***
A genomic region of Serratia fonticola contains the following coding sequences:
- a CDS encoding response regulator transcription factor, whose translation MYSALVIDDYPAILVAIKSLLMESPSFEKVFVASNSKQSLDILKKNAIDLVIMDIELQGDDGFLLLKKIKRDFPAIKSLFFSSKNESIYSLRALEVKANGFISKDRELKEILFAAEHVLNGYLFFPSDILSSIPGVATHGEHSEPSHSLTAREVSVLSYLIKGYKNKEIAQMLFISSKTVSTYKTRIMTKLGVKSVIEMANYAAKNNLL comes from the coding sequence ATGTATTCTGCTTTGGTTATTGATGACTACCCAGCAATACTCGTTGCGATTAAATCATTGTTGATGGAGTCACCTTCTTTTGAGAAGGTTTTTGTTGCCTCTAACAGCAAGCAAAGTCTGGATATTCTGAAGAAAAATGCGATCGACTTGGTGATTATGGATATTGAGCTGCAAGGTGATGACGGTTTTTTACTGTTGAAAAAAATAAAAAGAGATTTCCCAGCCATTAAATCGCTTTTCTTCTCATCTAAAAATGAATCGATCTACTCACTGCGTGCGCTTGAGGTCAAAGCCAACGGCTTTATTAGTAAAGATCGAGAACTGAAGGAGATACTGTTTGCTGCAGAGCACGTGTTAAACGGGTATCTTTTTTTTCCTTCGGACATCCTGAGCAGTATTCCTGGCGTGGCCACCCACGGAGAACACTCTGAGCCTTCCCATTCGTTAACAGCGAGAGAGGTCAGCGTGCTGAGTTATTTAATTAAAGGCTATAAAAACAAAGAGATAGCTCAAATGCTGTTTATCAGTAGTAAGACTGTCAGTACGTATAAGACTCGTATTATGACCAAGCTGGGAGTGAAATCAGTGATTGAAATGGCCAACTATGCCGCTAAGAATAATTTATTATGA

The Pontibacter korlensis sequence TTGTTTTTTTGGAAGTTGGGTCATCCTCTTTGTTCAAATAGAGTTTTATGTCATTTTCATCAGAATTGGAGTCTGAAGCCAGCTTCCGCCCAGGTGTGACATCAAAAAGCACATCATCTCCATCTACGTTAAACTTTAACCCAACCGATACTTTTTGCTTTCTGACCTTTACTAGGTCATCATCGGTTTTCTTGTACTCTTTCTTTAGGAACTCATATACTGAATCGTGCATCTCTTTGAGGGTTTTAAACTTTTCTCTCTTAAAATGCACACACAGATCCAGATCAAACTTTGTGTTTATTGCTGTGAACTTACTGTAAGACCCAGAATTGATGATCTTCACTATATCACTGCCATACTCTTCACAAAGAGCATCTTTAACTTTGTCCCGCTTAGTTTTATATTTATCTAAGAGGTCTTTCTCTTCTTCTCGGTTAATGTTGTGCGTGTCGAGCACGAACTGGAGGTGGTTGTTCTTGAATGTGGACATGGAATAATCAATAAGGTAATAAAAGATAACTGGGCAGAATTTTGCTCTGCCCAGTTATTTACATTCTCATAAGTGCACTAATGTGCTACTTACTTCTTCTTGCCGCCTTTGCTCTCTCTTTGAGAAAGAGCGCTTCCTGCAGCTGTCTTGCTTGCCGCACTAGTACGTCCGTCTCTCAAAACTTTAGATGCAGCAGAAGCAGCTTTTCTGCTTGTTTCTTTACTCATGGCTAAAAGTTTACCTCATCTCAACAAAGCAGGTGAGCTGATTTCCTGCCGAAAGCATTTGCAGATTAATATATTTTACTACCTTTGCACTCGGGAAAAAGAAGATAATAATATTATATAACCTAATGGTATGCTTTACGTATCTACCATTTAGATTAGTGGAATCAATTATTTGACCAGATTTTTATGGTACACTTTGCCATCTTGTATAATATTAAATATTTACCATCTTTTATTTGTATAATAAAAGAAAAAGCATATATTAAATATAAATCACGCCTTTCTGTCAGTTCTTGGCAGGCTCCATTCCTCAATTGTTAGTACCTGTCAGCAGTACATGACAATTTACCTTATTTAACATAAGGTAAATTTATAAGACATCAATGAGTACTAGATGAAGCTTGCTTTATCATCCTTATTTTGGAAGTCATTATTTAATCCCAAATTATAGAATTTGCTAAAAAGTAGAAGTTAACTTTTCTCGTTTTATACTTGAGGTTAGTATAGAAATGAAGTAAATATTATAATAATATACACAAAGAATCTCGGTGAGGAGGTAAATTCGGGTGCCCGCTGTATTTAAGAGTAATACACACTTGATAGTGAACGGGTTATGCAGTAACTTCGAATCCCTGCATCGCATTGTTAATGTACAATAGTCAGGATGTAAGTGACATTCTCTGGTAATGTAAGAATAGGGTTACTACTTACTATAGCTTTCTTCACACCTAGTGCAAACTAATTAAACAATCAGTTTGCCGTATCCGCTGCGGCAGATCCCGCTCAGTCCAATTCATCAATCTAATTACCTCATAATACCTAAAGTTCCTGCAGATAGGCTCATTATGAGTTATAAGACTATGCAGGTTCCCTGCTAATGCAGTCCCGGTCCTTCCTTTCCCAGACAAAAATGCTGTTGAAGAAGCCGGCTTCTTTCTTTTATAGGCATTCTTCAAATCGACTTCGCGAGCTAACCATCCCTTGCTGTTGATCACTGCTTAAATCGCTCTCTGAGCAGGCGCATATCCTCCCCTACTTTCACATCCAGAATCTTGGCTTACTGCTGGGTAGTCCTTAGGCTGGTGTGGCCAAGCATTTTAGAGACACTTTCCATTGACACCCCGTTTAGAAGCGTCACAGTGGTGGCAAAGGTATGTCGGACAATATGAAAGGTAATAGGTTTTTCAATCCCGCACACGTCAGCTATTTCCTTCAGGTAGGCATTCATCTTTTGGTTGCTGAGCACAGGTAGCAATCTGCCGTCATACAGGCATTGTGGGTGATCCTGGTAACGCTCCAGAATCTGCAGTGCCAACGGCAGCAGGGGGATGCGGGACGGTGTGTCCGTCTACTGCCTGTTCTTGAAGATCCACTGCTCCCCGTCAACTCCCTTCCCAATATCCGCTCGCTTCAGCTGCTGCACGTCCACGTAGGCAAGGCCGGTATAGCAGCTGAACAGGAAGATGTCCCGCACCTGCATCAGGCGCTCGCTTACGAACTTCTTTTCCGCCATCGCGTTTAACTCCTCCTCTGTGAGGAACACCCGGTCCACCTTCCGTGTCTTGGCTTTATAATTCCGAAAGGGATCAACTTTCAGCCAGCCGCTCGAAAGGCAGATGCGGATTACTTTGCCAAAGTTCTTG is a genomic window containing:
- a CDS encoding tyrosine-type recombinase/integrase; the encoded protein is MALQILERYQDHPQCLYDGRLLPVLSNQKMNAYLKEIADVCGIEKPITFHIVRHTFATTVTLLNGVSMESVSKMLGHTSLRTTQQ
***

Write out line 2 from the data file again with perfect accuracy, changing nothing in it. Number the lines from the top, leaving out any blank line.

- a CDS encoding response regulator transcription factor, whose translation MYSALVIDDYPAILVAIKSLLMESPSFEKVFVASNSKQSLDILKKNAIDLVIMDIELQGDDGFLLLKKIKRDFPAIKSLFFSSKNESIYSLRALEVKANGFISKDRELKEILFAAEHVLNGYLFFPSDILSSIPGVATHGEHSEPSHSLTAREVSVLSYLIKGYKNKEIAQMLFISSKTVSTYKTRIMTKLGVKSVIEMANYAAKNNLL comes from the coding sequence ATGTATTCTGCTTTGGTTATTGATGACTACCCAGCAATACTCGTTGCGATTAAATCATTGTTGATGGAGTCACCTTCTTTTGAGAAGGTTTTTGTTGCCTCTAACAGCAAGCAAAGTCTGGATATTCTGAAGAAAAATGCGATCGACTTGGTGATTATGGATATTGAGCTGCAAGGTGATGACGGTTTTTTACTGTTGAAAAAAATAAAAAGAGATTTCCCAGCCATTAAATCGCTTTTCTTCTCATCTAAAAATGAATCGATCTACTCACTGCGTGCGCTTGAGGTCAAAGCCAACGGCTTTATTAGTAAAGATCGAGAACTGAAGGAGATACTGTTTGCTGCAGAGCACGTGTTAAACGGGTATCTTTTTTTTCCTTCGGACATCCTGAGCAGTATTCCTGGCGTGGCCACCCACGGAGAACACTCTGAGCCTTCCCATTCGTTAACAGCGAGAGAGGTCAGCGTGCTGAGTTATTTAATTAAAGGCTATAAAAACAAAGAGATAGCTCAAATGCTGTTTATCAGTAGTAAGACTGTCAGTACGTATAAGACTCGTATTATGACCAAGCTGGGAGTGAAATCAGTGATTGAAATGGCCAACTATGCCGCTAAGAATAATTTATTATGA